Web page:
US 3147107 A
Description (OCR text may contain errors)
Sept. 1, 1964 F. w. BROOKE 3,147,107
IMMERSION MELTING Filed July 13, 1961 4 Sheets-Sheet 1 |l| l lll I 59 56 M 58 so '45 INVENTOR. Frank W. Brooke Fig. 3 m,/% 41M?" 1% HIS ATTORNEYS Filed July 13, 1961 p 1, 1964 I F. w. BROOKE 3,147,107
IMMERSION MELTING 4 Sheets-Sheet 2 o o o o nu 1n. ,1.
4| 2? Fig-5 INVENTOR. Frank W Brooke HIS ATTORNEYS Sept. 1, 1964 F. w. BROOKE 3,147,107
IMMERSION MELTING Filed July 13, 1961 4 Sheets-Sheet 3 Fig. 7 30 I 1:: zit-5:55:32 I H 28 Fig.8
IN VEN TOR H/S ATTORNEYS F.. W. BROOKE IMMERSION MEL-TING Sept. 1, 1964 4 SheetS -Sheet 4 Filed July 13, 1961 Fig. /3
INVENTOR. Frank W Brooke m flem w- H/S ATTORNEYS United States Patent 3,147,107 IMMERSION MELTING Frank W. Brooke, King Edward Apts., Pittsburgh, Pa.
, Filed July 13, 1961, Ser. No. 123,687
25 Claims. (Cl. 7538) This invention pertains to the refining of metals and particularly, to immersion melting of metals in a melting furnace.
The invention makes use of a so-called molecular phenomenon in the melting of metals and particularly, in the melting and refining of ferrous metals and their alloys, of nickel, titanium, zirconium, molybdenum, tungsten, beryllium, boron compounds and hydrides and other high temperature metals and their alloys, and also of copper, zinc and other low temperature metals and alloys.
An object of the invention has been to devise new and improved melting procedure and apparatus for carrying it out;
Another object has been to extend the field of utilization of raw materials used in the making of metals and in a simple manner to produce an improved product;
A further object of my invention has been to make possible the direct utilization of pre-reduced ore, such as in the form of compacts, to meet the ore requirements of a melting furnace, and if desired, to completely supplant the scrap requirements of a furnace, such as an electric furnace.
A still further object of my invention has been to make possible a more direct utilization of ore such as iron ore in forming ingots and castings;
These and other objects of my invention will appear to those skilled in the art from the illustrated embodiments and the claims.
In the drawings,
FIGURE 1 is a somewhat diagrammatic view in elevation of a layout that may be employed in directly reducing ore and utilizing it in accordance with my invention;
FIGURE 2 is a side view in elevation and FIGURE 3 is a top plan view of a traveling device or apparatus for directly handling reduced ore as it is supplied to a container or bucket assembly, such as disclosed in FIG- URE 1;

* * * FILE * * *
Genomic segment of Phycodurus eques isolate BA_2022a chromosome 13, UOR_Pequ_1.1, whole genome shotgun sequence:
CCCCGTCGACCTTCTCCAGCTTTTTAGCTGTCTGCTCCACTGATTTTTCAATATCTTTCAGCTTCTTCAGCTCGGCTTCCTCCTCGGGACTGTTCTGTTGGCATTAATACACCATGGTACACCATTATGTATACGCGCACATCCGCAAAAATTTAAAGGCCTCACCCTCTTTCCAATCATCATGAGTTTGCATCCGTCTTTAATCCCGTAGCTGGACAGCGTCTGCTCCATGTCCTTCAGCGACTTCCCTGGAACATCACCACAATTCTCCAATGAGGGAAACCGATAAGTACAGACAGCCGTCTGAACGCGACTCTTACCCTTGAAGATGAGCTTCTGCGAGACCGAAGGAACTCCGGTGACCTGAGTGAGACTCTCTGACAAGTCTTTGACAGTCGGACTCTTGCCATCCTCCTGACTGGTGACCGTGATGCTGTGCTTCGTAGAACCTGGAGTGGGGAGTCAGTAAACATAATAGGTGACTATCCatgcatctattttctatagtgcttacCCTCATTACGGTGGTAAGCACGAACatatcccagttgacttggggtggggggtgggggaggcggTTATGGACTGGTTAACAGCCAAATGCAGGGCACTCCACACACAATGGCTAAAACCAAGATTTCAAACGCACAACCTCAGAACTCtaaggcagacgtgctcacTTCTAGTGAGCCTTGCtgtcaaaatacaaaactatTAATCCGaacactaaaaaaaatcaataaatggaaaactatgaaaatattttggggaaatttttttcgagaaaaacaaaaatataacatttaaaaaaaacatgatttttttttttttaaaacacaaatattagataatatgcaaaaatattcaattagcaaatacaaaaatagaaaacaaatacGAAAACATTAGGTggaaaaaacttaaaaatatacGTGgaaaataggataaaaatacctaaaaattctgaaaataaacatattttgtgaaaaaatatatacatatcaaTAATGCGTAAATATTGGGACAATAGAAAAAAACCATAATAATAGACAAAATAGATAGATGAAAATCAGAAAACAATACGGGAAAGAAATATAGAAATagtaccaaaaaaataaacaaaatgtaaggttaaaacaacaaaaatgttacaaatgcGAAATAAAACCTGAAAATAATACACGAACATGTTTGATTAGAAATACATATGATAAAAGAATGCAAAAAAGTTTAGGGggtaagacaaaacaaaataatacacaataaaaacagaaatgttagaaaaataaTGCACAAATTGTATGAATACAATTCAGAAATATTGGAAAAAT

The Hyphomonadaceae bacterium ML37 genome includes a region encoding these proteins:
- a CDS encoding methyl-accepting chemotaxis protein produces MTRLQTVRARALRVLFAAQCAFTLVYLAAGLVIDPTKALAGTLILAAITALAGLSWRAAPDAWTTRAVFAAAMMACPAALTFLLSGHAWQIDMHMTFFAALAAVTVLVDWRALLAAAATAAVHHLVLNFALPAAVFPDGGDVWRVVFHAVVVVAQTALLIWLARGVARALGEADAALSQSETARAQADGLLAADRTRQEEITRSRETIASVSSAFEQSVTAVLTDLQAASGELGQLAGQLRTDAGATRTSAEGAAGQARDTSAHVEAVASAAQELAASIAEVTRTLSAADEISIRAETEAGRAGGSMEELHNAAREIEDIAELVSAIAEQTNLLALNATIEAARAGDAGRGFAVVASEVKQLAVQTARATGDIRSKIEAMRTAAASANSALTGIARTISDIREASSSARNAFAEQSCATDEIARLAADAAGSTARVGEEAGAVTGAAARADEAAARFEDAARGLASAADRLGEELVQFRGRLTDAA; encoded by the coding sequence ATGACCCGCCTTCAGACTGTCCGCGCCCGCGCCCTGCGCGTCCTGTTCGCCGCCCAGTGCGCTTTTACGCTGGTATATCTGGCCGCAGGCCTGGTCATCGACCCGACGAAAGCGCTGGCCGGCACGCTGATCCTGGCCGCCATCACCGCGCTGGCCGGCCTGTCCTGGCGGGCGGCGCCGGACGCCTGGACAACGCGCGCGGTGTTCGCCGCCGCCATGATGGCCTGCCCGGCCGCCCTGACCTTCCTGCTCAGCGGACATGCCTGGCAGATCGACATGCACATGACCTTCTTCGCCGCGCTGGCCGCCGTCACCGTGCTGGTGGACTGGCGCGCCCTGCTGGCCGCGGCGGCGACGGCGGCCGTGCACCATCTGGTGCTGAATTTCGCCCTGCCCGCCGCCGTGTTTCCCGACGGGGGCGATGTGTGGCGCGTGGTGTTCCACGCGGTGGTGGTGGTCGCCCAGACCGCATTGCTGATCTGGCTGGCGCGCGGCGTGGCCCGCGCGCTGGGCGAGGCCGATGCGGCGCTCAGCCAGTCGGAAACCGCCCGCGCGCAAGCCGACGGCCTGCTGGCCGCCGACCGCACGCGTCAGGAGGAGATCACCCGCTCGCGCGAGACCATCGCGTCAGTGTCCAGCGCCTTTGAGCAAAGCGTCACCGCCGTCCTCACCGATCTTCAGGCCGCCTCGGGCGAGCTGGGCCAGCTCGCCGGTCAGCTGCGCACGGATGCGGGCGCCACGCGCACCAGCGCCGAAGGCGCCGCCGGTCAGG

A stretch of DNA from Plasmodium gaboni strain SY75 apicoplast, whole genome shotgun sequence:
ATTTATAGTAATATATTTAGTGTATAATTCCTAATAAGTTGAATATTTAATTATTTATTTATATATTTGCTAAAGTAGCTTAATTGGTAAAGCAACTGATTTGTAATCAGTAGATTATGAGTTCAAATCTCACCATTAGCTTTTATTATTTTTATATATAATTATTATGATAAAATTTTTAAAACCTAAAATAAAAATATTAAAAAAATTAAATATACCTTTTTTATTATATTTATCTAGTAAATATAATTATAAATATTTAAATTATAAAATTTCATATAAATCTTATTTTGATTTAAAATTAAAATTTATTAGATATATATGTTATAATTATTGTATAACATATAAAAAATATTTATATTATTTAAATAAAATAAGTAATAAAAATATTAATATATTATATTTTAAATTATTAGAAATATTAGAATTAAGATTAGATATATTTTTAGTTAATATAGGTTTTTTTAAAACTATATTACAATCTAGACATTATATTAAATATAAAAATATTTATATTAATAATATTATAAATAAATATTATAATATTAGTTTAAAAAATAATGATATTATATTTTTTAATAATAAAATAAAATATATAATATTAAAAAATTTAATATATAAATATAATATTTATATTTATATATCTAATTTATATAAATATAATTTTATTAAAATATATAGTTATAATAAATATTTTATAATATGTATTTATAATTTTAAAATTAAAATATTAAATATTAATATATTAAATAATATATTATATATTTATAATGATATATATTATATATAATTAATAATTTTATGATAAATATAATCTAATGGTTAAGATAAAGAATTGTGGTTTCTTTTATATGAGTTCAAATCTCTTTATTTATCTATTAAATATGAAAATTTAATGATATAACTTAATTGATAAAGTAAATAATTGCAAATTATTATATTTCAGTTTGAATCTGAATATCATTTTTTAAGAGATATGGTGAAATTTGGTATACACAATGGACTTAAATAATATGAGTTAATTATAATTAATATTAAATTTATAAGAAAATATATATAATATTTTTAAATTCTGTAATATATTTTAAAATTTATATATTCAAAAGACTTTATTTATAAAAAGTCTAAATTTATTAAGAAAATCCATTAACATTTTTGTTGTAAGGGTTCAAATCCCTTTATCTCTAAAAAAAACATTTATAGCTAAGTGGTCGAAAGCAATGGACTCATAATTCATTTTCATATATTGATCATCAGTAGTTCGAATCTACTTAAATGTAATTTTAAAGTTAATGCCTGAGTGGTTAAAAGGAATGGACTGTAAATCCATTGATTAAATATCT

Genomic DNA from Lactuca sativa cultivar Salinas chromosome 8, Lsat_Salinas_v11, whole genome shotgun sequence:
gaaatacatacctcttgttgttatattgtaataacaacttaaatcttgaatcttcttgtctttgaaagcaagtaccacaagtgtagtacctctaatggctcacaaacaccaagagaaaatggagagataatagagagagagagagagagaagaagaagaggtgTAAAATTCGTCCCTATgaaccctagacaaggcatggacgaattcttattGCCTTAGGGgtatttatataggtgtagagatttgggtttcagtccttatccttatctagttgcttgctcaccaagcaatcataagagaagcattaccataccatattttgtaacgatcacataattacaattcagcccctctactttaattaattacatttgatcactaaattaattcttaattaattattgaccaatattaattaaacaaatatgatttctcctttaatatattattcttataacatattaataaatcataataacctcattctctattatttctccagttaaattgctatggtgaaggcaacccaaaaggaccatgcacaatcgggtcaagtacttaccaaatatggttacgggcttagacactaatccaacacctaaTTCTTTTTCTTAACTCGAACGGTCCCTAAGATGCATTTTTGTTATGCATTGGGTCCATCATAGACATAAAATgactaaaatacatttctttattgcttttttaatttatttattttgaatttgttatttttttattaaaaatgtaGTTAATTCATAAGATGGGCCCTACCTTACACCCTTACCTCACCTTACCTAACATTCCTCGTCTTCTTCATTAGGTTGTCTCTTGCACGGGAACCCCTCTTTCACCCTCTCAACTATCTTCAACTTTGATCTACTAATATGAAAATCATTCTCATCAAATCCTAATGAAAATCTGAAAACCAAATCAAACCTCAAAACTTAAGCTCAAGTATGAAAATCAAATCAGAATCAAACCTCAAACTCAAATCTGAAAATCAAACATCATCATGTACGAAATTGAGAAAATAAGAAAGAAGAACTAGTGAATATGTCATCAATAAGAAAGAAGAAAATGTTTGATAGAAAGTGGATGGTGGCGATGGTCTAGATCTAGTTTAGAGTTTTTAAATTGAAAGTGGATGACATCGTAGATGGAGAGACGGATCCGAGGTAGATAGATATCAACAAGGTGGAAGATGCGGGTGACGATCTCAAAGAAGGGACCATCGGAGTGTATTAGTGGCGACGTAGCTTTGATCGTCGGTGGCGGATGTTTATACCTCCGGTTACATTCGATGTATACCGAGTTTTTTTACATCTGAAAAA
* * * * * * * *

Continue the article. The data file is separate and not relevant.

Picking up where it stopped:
FIGURE 4 is a side View in elevation of the apparatus of FIGURES 2 and 3 and on the same scale as such figures, showing the container assembly in an overhead aligned position with the open mouth of a melting and refining furnace;
FIGURE 5 is a view similar to FIGURE 4 showing the device in the same position, but as operated to open an outer container and release and discharge an inner container of the assembly and discharge the metal material therein downwardly into the molten metal bath of the furnace as a charge; in this connection, the charge is shown carried in an inner enclosure or container and as thus introduced through a slag blanket into the molten metal of the furnace. In FIGURES 4 and 5, the views are transverse sections through a melting furnace;
FIGURES 6 and 7 are somewhat diagrammatic side views, partially in section on the scale of FIGURES 2 to 5, inclusive, particularly illustrating immersion introduction of a metal charge into the molten bath of an elec tric furnace having two sets of electrodes, with each set being movable into and out of an operating position with a section or part of the roof of the furnace, independently of the other set;
FIGURE 8 is an enlarged side view in elevation of the container assembly of FIGURES land 2';
FIGURE 9 is a fragmental horizontal section on the scale of and taken along the line lX-IX of FIGURE 8;
FIGURE 10 is a side section in elevation illustrating details of the pivoted mounting of bottom closure leaves or gates of the outer container of FIGURES 8 and 9; in this view one representative leaf half for the bottom of the outer container is shown in a raised or open delivery position, such as also represented in FIGURE 5;
FIGURE 11 is a side section in elevation of the upper portion of the container assembly of FIGURE 8 on the same scale as such figure, showing the employment of an interfitting closure lid or hood for the inner container instead of the material-compacting, variable-position, lid of FIGURE 8;